The small and large events of daily life also continued for adults. These photographs show women in a beauty salon, and a group of people forming a YMCA branch at camp. One couple is shown getting married at Santa Anita Assembly Center, looking happy despite the circumstances. In another image, nurses hold babies born at the Tule Lake center. Inevitably, people died during internment. During the three years of its existence, the camp in Amache, Colorado, recorded 412 births and 107 deaths.
Some camps experienced resistance from internees. The photograph of a large number of people attending the funeral of James Wakasa in Topaz, Utah, is one example. Wakasa was shot and killed by a military sentry who claimed he was trying to escape. Residents demanded an investigation and a funeral outdoors, on the spot where he was killed. When their demands were refused, they stopped work in protest. Even after the funeral was allowed, the work stoppage continued. Eventually, the sentry was court-martialed and found not guilty. To prevent more protests, the government censored this from being reported in the camp newspaper.
When the war ended, the bureaucracy continued as interned citizens were released and resettled. The government hoped to disperse Japanese Americans throughout the country to prevent the emergence of Japanese ethnic enclaves. Scenes of assembly were now reversed. "Moving day at the Jerome Center" shows belongings being removed from barracks and loaded onto trucks. Another photo shows crowds waving goodbye as former camp residents board a train leaving the camp at Heart Mountain, Wyoming, and heading to postwar life.
The War Relocation Authority (WRA) records represent the official documentation of the evacuation, internment centers, and resettlement of Japanese Americans from 1942 to 1946. The WRA photographs and their captions are the official documentation of the WRA and reflect the point of view that the WRA wanted to present to the citizens of the United States during World War II. They present an idealistic view of the assembly centers and camps that does not reflect the sacrifices and hardships endured by the Japanese Americans.
Photographer Dorothea Lange is most famous for her Dust Bowl photographs, which showed the human face of "hard times." Although she followed the “letter of the law” in her WRA photographs, her striking images silently portray the raw emotional experience of internment. Not surprisingly, 97% of her WRA photographs (including many Calisphere images) were never published.
Assembly Centers/Detention Centers: Temporary local housing for evacuated Japanese Americans before they were assigned to relocation camps.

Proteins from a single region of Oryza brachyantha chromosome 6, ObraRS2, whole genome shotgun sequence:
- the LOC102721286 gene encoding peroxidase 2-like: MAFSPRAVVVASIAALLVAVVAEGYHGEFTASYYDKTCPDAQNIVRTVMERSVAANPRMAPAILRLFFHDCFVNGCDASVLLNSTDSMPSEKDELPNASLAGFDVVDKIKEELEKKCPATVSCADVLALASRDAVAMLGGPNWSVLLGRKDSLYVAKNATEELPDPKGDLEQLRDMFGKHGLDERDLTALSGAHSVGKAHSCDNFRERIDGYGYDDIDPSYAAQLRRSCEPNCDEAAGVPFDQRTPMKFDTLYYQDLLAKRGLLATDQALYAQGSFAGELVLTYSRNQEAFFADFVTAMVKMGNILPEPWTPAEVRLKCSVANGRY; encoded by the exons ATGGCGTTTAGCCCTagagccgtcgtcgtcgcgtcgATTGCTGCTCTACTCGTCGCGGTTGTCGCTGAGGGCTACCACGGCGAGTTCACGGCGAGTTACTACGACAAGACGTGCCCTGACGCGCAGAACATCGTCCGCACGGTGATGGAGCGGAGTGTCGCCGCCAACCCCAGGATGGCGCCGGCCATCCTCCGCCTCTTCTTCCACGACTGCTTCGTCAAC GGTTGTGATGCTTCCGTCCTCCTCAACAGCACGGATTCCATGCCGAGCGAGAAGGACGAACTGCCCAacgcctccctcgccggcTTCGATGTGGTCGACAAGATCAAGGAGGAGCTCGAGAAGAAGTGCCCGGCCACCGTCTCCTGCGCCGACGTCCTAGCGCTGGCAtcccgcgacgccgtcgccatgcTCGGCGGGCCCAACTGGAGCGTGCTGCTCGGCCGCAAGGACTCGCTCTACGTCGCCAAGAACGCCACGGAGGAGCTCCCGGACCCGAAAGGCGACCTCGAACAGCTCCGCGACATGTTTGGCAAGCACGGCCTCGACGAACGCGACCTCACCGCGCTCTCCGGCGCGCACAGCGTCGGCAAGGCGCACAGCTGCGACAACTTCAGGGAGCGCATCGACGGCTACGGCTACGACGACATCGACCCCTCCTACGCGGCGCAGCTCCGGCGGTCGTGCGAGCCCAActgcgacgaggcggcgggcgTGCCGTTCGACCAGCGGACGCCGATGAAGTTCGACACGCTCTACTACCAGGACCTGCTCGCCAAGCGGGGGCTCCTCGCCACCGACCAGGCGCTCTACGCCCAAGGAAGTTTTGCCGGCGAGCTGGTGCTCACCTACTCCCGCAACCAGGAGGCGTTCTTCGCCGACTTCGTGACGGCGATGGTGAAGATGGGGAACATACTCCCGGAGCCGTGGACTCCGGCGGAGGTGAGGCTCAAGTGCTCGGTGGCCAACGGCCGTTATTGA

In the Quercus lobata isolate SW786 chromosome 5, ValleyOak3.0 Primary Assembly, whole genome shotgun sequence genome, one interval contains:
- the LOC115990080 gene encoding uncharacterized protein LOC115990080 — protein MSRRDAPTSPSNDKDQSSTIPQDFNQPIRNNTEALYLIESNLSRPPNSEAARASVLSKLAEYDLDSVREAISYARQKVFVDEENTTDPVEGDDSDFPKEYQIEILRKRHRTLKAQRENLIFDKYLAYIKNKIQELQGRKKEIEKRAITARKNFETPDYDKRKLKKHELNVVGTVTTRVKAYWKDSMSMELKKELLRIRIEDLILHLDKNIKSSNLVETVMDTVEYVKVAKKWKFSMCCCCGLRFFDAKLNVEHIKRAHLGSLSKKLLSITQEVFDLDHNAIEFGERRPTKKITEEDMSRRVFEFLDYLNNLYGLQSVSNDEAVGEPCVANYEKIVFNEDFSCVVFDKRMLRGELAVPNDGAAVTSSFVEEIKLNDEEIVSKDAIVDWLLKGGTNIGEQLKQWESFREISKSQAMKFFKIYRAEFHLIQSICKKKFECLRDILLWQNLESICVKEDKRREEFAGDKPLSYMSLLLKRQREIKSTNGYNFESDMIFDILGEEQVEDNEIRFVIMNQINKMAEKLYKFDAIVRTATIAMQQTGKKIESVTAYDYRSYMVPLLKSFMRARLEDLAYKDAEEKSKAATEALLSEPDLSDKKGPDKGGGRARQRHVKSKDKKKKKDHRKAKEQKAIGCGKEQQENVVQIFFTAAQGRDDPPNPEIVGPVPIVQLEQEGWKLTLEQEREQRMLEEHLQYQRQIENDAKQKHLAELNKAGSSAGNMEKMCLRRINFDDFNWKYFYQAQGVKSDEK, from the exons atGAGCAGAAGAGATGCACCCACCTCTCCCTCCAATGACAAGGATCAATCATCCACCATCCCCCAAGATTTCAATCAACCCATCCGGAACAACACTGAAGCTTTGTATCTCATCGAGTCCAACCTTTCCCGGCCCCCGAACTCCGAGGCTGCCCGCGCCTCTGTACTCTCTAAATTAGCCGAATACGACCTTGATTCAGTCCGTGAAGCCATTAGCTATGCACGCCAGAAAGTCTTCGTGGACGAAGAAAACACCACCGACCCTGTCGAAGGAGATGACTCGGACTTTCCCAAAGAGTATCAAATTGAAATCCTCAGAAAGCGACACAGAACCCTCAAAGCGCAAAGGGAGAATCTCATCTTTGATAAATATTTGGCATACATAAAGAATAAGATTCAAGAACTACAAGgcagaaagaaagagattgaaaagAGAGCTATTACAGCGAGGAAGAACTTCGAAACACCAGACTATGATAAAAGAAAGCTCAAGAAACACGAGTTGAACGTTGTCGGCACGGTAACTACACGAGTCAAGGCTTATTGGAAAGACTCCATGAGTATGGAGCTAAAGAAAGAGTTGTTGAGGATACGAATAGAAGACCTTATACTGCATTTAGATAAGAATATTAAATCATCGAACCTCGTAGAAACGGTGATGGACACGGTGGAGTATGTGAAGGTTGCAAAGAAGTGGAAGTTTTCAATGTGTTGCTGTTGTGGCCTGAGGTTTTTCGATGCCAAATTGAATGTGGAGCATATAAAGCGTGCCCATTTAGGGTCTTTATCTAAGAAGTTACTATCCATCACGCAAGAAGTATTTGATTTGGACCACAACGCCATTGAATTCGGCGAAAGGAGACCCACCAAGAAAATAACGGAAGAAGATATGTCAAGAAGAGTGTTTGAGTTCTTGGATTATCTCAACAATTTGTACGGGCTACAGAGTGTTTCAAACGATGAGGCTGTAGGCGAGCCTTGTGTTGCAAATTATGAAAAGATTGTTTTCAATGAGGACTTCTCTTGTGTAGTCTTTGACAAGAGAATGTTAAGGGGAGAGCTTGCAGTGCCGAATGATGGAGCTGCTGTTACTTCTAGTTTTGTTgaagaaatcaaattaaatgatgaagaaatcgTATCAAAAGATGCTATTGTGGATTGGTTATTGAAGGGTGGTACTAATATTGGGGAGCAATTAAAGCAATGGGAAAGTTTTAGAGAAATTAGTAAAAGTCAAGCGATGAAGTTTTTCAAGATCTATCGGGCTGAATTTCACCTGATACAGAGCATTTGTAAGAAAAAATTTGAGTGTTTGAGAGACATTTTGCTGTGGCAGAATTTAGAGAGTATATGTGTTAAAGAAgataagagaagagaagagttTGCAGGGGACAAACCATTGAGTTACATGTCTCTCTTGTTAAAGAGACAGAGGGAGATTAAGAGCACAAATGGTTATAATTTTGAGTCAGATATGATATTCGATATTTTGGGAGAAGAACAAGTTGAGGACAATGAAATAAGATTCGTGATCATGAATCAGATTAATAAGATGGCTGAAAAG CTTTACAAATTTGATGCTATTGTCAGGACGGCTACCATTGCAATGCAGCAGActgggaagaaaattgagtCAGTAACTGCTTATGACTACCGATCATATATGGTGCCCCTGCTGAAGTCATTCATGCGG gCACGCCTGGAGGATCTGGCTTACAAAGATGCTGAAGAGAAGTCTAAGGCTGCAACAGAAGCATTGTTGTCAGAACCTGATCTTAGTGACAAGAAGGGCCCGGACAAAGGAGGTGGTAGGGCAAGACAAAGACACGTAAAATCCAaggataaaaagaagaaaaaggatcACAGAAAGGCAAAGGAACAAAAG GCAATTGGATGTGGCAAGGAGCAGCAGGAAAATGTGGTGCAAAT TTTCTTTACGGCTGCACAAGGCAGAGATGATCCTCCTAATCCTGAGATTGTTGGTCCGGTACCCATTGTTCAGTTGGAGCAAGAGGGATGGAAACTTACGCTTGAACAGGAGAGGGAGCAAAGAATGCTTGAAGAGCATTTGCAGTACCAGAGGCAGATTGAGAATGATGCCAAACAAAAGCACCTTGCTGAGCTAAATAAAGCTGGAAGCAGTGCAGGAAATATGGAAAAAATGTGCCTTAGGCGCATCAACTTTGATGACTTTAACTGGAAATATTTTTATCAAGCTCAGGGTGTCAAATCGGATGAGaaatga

Evacuation: The removal of Japanese Americans from their homes due to Executive Order 9066, signed in 1942 by President Roosevelt.
Internment/Incarceration: Between 1942 and 1945, more than 120,000 Japanese Americans were held in camps scattered throughout the West and South. Although popularly used to refer to the mass incarceration of Japanese Americans, the term internment more accurately reflects the arrest and trial of non-citizens belonging to a nation the United States was fighting during World War II. Internment procedures were largely regulated by the Geneva Convention. The term incarceration more appropriately reflects the unconstitutional removal of Japanese Americans from their homes to the camps.
Issei (or Isei): Literally, "first generation"; issei (ee'-sey) are Japanese who immigrated to the United States after 1907 and were not eligible or citizenship until 1952.
Nikkei: All peoples of Japanese ancestry in the Americas.
Nisei: Literally, "second generation"; nisei (nee’-sey) are the American-born children of Japanese immigrants and therefore American citizens.
Sansei: Literally, "third generation"; sansei (son’-sey) are the American-born grandchildren of Japanese immigrants and therefore American citizens.
Relocation: Used by the US government to mean being transferred to the camps.
Relocation Camps/Internment Camps/Concentration Camps/Evacuation Centers: Terms often used interchangeably to refer to 10 remote camps in the Western and Southern United States, where more than 120,000 Japanese American men, women, and children were incarcerated during World War II.
Resettlement: Term used by the US government to refer to the release of the internees and their transition and reintegration into postwar American life.